Monday, July 15, 2024

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The curious case of Mark Goldberg

Mark Goldberg made a fortune in the dot-com bubble at the end of the nineties. Following the sale of his IT recruitment consultancy, Goldberg, then 33, became a multi-millionaire and decided to fulfill his boyhood dream of buying his beloved Crystal Palace.  

 

At the time Palace were floundering at the bottom of the Premier League, and the price he paid - roughly £25m, which crucially didn’t include the freehold of Selhurst Park - was widely regarded as overblown for a club that were odds-on to go down. 

 

Goldberg’s first move as Palace chairman was to relieve Steve Coppell of managerial duties and appoint Atillio Lombrado and Tomas Brolin as joint player-managers; no matter Lombrado didn’t speak any English and Brolin was by now a very poor player and slightly unhinged.  

 

 

Palace went down, finishing bottom and nine points adrift of safety.

 

Understanding how important it was for the club to bounce straight back up, Goldberg turned to the safe hands and slippery fingers of Terry Venables in the quest for promotion.  

 

Venables charged £130,000 just to enter into preliminary talks with his old club and his eventual deal to return as manager was worth £750,000-a-year, with a house in London and a car thrown in for good measure. 

 

Palace started the new season well and stormed to the top of Division One. But all was not well. Poor financial planning had resulted in an unsustainable wage structure and the club was haemorrhaging cash. To rectify the situation the highest earners had to go and that included Venables, Lombardo, Matt Jansen and Craig Moore.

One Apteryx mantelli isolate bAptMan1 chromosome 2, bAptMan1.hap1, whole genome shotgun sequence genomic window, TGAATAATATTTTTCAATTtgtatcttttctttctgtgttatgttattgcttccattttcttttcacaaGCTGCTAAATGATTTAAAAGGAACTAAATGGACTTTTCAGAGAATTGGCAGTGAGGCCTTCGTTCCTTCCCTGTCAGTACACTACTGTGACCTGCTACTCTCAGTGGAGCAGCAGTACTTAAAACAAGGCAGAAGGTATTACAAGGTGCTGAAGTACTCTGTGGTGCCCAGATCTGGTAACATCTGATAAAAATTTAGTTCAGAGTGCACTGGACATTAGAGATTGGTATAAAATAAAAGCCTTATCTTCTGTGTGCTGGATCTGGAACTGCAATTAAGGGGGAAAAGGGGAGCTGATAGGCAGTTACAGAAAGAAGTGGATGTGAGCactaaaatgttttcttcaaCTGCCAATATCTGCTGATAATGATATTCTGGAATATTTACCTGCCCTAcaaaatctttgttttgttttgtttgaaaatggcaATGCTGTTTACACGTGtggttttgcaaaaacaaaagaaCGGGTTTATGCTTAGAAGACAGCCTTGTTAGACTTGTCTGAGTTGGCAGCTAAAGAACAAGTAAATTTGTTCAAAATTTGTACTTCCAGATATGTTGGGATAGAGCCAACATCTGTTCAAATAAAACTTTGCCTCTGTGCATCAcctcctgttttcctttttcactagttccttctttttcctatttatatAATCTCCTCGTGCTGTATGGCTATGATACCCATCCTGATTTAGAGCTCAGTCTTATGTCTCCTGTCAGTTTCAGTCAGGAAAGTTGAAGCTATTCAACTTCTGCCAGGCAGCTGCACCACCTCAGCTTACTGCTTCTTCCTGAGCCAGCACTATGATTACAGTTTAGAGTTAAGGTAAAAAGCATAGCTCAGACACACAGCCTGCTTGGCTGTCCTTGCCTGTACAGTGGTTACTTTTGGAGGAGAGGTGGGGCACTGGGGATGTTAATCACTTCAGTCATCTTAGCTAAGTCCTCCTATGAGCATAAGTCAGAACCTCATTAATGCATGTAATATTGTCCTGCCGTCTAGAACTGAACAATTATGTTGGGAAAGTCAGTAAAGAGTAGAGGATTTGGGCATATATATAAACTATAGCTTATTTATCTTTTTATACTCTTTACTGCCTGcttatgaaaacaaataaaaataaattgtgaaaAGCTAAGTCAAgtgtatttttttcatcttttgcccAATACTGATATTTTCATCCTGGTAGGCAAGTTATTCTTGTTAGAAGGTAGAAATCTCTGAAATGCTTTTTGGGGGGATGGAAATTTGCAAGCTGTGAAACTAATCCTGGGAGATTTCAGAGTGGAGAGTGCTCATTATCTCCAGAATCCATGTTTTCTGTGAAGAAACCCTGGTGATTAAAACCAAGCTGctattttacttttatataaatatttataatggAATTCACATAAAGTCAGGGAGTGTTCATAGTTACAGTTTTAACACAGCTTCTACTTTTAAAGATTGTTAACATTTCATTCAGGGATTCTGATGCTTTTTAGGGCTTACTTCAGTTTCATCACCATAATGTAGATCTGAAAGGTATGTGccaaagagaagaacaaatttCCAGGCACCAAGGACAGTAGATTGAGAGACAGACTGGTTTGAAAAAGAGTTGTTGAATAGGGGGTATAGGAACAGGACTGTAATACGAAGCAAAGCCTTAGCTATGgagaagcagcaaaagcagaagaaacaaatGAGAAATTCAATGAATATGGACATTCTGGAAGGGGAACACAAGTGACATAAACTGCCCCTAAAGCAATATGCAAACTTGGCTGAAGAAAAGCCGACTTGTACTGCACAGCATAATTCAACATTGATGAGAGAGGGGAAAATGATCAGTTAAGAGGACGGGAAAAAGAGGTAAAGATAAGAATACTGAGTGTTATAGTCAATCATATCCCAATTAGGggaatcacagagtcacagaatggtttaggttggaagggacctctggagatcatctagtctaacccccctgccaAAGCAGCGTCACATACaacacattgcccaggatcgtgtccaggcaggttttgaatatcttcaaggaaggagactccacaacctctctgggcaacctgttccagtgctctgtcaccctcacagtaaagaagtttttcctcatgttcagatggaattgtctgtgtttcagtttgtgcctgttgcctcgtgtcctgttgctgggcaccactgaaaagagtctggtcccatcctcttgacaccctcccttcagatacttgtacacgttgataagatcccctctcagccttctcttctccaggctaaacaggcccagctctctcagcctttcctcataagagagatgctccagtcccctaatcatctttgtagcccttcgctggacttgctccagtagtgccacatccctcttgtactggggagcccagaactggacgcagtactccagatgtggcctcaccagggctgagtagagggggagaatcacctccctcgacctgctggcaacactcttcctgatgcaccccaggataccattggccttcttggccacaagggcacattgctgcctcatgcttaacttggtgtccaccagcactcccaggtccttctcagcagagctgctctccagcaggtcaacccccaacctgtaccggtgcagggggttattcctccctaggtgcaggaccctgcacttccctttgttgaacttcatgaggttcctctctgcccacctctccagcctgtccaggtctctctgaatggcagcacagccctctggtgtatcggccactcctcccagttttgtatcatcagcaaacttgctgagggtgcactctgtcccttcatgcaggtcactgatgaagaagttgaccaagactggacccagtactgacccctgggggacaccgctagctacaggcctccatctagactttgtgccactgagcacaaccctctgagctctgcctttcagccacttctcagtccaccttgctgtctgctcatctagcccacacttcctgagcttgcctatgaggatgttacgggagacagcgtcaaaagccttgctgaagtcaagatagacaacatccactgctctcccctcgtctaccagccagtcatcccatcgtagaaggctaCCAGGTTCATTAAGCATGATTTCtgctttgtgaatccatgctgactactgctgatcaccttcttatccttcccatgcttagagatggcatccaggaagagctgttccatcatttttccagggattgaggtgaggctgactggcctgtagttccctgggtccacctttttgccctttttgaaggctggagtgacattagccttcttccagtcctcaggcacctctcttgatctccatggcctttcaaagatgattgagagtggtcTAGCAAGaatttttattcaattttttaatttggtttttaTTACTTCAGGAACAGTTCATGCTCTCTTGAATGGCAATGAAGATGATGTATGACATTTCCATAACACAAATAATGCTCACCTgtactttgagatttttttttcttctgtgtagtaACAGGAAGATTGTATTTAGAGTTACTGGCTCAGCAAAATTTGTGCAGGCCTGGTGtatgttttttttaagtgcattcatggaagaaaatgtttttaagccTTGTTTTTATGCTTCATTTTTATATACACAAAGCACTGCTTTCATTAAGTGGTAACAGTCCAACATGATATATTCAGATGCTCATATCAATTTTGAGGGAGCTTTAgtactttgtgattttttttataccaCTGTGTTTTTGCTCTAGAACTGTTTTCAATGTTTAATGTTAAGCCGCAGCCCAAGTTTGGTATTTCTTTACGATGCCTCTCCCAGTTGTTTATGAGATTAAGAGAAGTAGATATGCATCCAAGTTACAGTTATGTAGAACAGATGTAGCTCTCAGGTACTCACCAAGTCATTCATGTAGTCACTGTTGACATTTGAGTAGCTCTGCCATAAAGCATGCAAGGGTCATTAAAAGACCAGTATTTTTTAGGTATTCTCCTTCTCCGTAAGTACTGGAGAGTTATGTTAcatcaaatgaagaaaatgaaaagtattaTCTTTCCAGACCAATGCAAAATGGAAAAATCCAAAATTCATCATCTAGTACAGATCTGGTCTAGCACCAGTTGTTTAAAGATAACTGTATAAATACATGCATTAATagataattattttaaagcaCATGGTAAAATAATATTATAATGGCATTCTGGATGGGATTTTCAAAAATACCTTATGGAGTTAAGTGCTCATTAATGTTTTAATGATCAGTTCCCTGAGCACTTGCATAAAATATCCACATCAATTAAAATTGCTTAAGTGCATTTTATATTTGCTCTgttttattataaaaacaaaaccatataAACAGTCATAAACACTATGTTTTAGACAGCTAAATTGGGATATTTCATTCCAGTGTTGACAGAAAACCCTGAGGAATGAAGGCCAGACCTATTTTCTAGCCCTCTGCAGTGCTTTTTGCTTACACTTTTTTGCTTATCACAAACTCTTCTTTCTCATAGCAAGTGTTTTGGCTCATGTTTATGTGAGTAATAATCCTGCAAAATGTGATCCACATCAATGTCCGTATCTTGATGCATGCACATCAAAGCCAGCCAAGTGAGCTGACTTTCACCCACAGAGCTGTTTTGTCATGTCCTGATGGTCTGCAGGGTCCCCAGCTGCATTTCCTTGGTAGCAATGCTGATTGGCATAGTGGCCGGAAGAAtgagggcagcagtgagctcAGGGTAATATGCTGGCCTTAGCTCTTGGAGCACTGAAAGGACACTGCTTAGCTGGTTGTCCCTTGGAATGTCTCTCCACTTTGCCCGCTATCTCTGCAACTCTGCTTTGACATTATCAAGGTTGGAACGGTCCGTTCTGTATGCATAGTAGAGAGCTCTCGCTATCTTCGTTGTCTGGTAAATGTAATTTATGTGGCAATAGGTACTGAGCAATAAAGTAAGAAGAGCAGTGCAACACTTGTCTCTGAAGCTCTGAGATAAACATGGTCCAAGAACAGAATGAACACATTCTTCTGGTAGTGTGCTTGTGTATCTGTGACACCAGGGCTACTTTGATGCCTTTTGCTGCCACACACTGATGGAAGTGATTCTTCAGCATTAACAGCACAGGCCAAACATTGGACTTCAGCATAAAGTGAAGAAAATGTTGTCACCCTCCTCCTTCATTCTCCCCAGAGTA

The club were in a deep mire. Goldberg’s cash had run out, the club was sliding towards liquidation and the administrators moved in. After only 8 months as chairman, Goldberg left the club having squandered his entire fortune. To add insult to injury his wife left him later that year. 

 

Goldberg spent the next 8 years trying to rebuild his life and returned to work in a recruitment agency to help pay off some of his debts. However, this wasn’t the end of his love-affair with football.  

 

In 2005 Goldberg’s brother-in-law, Jerry Dolke, became chairman of non-league Conference South side Bromley. In one of his first moves after taking over he sacked the successful and popular management team of Billy Smith and appointed Goldberg as manager.   

 

Although initially met with scepticism by fans and critics alike, the decision appeared to be a shrewd one as Goldberg’s success in the dugout contrasted to his time in the board-room. He led Bromley to 14 wins in his first 19 games and got them to the first round of the FA Cup.  

 

However, after 18 months in charge, Goldberg left the Bromley hot-seat to take charge his 17-year-old daughter’s fledgling pop-career. Lauren Rose released her debut single, a cover of the Jewish folk song Hava Niglia, late last year, yet was unsuccessful in her bid to make Christmas No.1. But with Dad at her side who’s to say what will happen.

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